SEOUL - Human rights organizations are supporting the new international sanctions imposed on North Korea to restrict its nuclear program, even though the economic measures could make life more difficult for many people in the country who already live on the margins of poverty.
“I think the whole idea of pressure on North Korea is something that is important because it actually makes the government recognize that it can no longer live outside of international law,” said Phil Robertson, deputy director of the Asia division at Human Rights Watch, a non-profit civil rights advocacy organization.
Sanctions and human rights
The United Nations measures adopted in response to North Korea’s fourth nuclear test in January and long-range rocket launch in February placed trade and financial restrictions on Pyongyang to cut off funding to its nuclear and ballistic missile programs.
The U.N. sanctions, however, did not mention the 2014 U.N. resolution to refer North Korea to the International Criminal Court (ICC) for crimes against humanity, or the extensive U.N. human rights report that documented ongoing and systematic atrocities, including a network of political prisons, murder, enslavement, torture and rape.
The human rights measure has still not been brought to a vote in the U.N. Security Council given the near certainty that North Korean allies China and Russia would veto it.
The United States and China collaborated on developing the international sanctions, and Beijing most likely opposed any focus on human rights violations, given its own record of, according to critics, unlawful harassment, imprisonment and torture.
But when the U.N. sanctions were adopted on March 2, Samantha Power, the U.S. ambassador to the United Nations, did link the two issues and accused North Korea of caring more about expanding its nuclear weapons program than “growing its children.”
The U.S. unilateral sanctions recently imposed also included North Korean human rights abuses as justification for the punitive measures.
Some human rights advocates argue that humanitarian hardships caused by the sanctions are unavoidable but necessary to pressure the Kim Jong Un leadership to end its repressive ways. “The sanctions from the international community will have an economic impact on North Koreans, but on the other hand the North Korean regime will clearly feel the impact as well,” said Choi Yong-sang, with the Network for North Korean Human Rights in Seoul.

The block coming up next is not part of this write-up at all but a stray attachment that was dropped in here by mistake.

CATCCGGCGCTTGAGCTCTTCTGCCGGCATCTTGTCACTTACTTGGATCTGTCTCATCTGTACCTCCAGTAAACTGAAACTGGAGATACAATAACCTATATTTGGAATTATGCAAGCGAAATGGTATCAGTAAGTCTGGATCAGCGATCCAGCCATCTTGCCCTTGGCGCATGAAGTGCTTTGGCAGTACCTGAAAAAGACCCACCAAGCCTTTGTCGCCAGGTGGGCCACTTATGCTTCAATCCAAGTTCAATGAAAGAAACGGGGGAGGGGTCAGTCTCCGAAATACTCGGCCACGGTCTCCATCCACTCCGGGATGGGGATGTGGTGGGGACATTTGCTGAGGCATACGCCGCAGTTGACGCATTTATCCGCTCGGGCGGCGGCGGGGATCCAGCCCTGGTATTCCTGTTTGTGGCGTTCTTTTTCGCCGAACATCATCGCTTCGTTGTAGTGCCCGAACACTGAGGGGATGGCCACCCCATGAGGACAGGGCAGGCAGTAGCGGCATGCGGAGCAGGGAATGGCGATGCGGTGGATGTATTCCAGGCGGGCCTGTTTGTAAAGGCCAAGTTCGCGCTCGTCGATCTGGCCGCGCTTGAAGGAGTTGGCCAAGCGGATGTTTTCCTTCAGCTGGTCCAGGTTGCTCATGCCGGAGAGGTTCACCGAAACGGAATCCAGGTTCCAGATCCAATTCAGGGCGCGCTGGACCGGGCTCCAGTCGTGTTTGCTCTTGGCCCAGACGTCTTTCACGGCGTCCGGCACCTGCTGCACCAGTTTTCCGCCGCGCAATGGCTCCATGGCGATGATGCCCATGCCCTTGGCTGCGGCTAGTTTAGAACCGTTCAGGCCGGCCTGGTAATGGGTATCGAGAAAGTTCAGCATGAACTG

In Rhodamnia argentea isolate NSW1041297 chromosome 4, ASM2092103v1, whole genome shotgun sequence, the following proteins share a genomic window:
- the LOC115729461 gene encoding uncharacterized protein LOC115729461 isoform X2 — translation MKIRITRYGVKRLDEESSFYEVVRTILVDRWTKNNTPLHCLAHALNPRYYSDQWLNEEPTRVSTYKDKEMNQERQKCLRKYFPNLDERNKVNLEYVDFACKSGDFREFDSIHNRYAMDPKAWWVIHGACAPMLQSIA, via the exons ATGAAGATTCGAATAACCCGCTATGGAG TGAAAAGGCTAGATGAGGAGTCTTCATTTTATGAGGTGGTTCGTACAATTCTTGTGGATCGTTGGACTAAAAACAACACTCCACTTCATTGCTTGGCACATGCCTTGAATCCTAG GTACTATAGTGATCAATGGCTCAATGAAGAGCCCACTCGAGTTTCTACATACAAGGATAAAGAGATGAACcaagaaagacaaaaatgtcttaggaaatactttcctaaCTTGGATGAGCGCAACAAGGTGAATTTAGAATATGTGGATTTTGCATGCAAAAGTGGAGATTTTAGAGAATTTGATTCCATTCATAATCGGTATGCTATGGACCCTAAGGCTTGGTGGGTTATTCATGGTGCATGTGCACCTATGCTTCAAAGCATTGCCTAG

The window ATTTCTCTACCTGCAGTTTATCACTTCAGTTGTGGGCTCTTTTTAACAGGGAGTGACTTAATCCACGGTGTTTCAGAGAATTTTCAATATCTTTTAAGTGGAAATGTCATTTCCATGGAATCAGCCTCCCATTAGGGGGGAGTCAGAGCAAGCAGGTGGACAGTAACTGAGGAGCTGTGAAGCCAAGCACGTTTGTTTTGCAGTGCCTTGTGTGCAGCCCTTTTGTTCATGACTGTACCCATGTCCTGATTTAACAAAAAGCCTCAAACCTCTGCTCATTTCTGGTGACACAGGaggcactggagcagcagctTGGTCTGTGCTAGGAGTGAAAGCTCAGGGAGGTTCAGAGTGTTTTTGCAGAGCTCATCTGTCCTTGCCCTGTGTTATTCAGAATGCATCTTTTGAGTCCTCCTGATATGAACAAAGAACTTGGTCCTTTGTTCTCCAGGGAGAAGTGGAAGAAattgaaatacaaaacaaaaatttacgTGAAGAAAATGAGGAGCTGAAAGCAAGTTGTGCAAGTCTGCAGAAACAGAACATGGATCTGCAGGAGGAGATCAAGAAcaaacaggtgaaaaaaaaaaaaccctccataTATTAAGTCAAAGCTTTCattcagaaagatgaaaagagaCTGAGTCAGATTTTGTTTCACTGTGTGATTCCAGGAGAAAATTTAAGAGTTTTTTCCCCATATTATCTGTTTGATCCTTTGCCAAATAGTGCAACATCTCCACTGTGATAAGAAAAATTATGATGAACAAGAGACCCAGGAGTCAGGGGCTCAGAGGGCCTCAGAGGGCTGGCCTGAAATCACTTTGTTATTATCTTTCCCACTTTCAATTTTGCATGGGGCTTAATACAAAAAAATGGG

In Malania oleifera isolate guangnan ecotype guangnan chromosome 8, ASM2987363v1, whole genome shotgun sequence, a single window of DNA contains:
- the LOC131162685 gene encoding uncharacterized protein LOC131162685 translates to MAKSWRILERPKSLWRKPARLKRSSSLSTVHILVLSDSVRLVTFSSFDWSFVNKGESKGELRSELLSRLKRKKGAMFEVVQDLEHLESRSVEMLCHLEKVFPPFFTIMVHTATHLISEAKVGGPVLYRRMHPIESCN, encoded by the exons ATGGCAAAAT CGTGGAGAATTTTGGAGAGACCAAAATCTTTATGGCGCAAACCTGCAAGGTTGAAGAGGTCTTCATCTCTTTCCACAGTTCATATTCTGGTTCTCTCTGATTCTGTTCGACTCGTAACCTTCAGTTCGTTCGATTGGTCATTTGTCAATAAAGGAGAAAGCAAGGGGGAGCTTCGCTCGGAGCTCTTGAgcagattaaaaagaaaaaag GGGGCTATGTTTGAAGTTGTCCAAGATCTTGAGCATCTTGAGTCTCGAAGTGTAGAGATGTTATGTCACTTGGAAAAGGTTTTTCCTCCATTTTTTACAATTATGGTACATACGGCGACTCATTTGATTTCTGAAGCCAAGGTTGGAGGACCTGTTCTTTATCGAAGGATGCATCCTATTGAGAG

Workers in the mining industry will likely suffer from the U.N. ban on the export of North Korean minerals. Although humanitarian exceptions in the resolution that allow for the trade of coal and iron not connected to any government organizations could cushion the economic blow.
Financial restrictions that ban North Korean banking transactions and blacklist a number of individuals and organizations linked to the North’s nuclear program could have a chilling effect on potential donors and investors.
The U.S. unilateral sanctions could also target anyone connected to the North Korean labor export program that earns billions of dollars, most of which goes to the state.
And South Korea in February closed the jointly run Kaesong Industrial Complex, putting over 54,000 North Korean employees out of work.
The U.N. Food and Agriculture Organization (FAO) said in a February report that the North Korean people are already suffering a significant food shortage. The FAO said the North needs 440,000 tons of food from abroad this year, but so far international donors have only provided 17,600 tons.
North Korea’s state media recently warned that the sanctions may cause another “arduous march,” referring to the famine in the 1990s that killed over three million people.
Most private South Korean aid programs to the North have been suspended in light of the recent provocations and sanctions.
The Eugene Bell Foundation, which provides tuberculosis medications to North Korea, was blocked in early March due to new South Korean unilateral sanctions. Seoul, however, did later make exceptions for humanitarian aid, and the medications did get through.
Human rights advocates support providing aid and assistance to innocent people in North Korea caught in the middle of this international standoff.
In the past, however, Pyongyang had diverted aid for political purposes and many countries, including the United States and South Korea, suspended assistance programs years ago.
“Our view on humanitarian aid is that we don’t agree to have restrictions on humanitarian aid and we do support for instance, support for food aid and other basic humanitarian materials for North Korea, but we believe also that these need to be strictly monitored,” said Robertson.
“If the international community can closely inspect the distribution process, it can assist the people without helping the regime, but we are not sure if North Korea would accept such a condition,” said Choi.
The growth of private markets could mitigate the impact of the sanctions for many North Koreans. Since the famine years of the 1990s, the people have become less dependent on the Communist government in Pyongyang for their daily needs.
But the tighter sanctions are enforced, the more likely it is that ordinary North Koreans will experience greater economic pain than will Kim Jong Un or the well-to-do elites in Pyongyang. But that is a risk that even some human rights advocates are willing to take to end repression in North Korea and to make its leaders accountable.
Youmi Kim in Seoul contributed to this report.